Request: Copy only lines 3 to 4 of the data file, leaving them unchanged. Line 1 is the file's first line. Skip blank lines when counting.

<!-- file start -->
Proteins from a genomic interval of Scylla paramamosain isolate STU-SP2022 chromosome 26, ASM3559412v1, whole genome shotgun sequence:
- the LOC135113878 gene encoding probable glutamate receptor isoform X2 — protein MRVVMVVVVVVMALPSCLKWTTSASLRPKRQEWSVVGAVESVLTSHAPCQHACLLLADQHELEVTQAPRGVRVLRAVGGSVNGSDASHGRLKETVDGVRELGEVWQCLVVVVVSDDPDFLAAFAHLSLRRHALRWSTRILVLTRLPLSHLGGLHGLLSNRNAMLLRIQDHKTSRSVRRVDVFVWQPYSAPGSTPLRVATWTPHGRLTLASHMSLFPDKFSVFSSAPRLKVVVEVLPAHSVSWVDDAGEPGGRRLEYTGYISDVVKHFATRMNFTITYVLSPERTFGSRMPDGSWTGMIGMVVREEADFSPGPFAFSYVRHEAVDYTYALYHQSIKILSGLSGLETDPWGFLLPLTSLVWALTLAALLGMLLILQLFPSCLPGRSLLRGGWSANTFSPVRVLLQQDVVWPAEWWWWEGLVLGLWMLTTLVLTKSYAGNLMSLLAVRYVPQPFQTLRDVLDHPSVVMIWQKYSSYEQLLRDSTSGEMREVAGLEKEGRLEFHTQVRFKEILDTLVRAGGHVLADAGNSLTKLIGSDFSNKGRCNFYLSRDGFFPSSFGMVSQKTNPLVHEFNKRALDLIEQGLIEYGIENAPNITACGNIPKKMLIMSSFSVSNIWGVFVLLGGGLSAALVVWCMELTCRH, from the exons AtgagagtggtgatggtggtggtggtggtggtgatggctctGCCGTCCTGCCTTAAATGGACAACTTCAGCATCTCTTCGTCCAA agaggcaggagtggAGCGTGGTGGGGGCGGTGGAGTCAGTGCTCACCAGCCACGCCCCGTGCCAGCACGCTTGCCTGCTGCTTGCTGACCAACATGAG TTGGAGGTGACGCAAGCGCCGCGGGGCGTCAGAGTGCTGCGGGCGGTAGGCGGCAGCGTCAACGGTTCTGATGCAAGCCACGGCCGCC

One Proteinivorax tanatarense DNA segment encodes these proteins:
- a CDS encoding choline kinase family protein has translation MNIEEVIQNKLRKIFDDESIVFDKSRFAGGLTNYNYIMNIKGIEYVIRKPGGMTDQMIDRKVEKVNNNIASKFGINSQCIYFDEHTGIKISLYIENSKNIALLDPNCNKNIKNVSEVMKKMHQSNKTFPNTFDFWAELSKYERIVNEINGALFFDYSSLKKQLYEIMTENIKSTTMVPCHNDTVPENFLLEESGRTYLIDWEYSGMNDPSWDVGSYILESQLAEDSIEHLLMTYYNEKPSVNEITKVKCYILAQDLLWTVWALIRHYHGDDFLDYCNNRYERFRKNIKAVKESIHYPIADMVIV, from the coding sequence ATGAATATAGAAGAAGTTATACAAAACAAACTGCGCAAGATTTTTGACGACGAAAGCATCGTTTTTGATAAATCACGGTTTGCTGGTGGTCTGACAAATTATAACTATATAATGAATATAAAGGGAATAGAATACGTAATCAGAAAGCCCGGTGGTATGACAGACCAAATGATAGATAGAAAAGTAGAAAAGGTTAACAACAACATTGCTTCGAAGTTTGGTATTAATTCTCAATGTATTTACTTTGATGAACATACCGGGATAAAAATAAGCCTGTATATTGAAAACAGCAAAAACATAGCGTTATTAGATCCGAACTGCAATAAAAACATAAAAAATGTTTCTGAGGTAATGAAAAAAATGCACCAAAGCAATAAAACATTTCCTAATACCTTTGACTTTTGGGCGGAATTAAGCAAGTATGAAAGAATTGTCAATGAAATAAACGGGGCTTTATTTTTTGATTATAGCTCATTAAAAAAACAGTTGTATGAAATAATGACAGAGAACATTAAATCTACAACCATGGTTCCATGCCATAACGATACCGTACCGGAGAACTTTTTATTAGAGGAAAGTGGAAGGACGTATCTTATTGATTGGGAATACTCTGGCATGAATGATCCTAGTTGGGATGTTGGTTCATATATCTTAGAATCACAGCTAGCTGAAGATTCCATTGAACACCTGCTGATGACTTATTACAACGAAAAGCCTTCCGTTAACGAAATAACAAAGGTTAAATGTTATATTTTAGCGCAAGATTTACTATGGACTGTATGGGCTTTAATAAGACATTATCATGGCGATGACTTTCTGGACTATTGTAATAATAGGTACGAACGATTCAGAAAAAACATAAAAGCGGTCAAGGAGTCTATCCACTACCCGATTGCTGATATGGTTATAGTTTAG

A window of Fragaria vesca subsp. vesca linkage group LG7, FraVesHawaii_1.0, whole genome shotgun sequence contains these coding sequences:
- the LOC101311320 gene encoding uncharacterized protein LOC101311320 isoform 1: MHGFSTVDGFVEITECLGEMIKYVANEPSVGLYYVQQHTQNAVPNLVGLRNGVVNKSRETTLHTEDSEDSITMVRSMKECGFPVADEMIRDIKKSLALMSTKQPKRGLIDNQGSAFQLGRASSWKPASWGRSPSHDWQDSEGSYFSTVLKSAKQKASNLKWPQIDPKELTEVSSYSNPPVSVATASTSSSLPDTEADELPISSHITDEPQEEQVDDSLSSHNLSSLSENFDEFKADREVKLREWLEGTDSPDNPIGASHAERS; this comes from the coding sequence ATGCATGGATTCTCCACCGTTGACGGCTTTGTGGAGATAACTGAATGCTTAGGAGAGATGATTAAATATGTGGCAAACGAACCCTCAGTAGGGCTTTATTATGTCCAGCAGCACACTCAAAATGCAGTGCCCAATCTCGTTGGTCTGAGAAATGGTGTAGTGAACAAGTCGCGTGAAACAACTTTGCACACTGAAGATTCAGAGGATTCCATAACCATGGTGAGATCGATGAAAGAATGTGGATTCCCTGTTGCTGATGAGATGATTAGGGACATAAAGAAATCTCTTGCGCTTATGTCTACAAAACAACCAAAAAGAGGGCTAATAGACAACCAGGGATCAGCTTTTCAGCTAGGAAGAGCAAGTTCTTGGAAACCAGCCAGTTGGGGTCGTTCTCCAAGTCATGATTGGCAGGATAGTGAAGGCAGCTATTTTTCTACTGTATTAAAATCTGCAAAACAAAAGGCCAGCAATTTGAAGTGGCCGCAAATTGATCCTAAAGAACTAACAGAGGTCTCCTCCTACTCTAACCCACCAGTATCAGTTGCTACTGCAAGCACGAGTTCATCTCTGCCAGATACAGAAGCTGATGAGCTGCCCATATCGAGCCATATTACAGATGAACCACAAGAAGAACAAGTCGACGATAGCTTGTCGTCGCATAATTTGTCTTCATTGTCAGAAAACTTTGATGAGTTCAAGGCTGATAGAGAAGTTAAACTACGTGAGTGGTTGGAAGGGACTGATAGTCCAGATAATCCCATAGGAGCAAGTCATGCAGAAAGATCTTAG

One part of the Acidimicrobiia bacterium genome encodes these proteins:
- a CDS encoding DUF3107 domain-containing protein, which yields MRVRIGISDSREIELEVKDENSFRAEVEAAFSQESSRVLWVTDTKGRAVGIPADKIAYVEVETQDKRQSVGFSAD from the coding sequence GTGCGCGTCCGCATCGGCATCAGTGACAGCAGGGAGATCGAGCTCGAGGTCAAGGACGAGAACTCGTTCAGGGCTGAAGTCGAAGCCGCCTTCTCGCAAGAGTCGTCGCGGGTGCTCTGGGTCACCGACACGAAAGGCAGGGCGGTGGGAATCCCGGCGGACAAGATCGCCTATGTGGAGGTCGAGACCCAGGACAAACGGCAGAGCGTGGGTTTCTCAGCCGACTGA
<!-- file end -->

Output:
One Proteinivorax tanatarense DNA segment encodes these proteins:
- a CDS encoding choline kinase family protein has translation MNIEEVIQNKLRKIFDDESIVFDKSRFAGGLTNYNYIMNIKGIEYVIRKPGGMTDQMIDRKVEKVNNNIASKFGINSQCIYFDEHTGIKISLYIENSKNIALLDPNCNKNIKNVSEVMKKMHQSNKTFPNTFDFWAELSKYERIVNEINGALFFDYSSLKKQLYEIMTENIKSTTMVPCHNDTVPENFLLEESGRTYLIDWEYSGMNDPSWDVGSYILESQLAEDSIEHLLMTYYNEKPSVNEITKVKCYILAQDLLWTVWALIRHYHGDDFLDYCNNRYERFRKNIKAVKESIHYPIADMVIV, from the coding sequence ATGAATATAGAAGAAGTTATACAAAACAAACTGCGCAAGATTTTTGACGACGAAAGCATCGTTTTTGATAAATCACGGTTTGCTGGTGGTCTGACAAATTATAACTATATAATGAATATAAAGGGAATAGAATACGTAATCAGAAAGCCCGGTGGTATGACAGACCAAATGATAGATAGAAAAGTAGAAAAGGTTAACAACAACATTGCTTCGAAGTTTGGTATTAATTCTCAATGTATTTACTTTGATGAACATACCGGGATAAAAATAAGCCTGTATATTGAAAACAGCAAAAACATAGCGTTATTAGATCCGAACTGCAATAAAAACATAAAAAATGTTTCTGAGGTAATGAAAAAAATGCACCAAAGCAATAAAACATTTCCTAATACCTTTGACTTTTGGGCGGAATTAAGCAAGTATGAAAGAATTGTCAATGAAATAAACGGGGCTTTATTTTTTGATTATAGCTCATTAAAAAAACAGTTGTATGAAATAATGACAGAGAACATTAAATCTACAACCATGGTTCCATGCCATAACGATACCGTACCGGAGAACTTTTTATTAGAGGAAAGTGGAAGGACGTATCTTATTGATTGGGAATACTCTGGCATGAATGATCCTAGTTGGGATGTTGGTTCATATATCTTAGAATCACAGCTAGCTGAAGATTCCATTGAACACCTGCTGATGACTTATTACAACGAAAAGCCTTCCGTTAACGAAATAACAAAGGTTAAATGTTATATTTTAGCGCAAGATTTACTATGGACTGTATGGGCTTTAATAAGACATTATCATGGCGATGACTTTCTGGACTATTGTAATAATAGGTACGAACGATTCAGAAAAAACATAAAAGCGGTCAAGGAGTCTATCCACTACCCGATTGCTGATATGGTTATAGTTTAG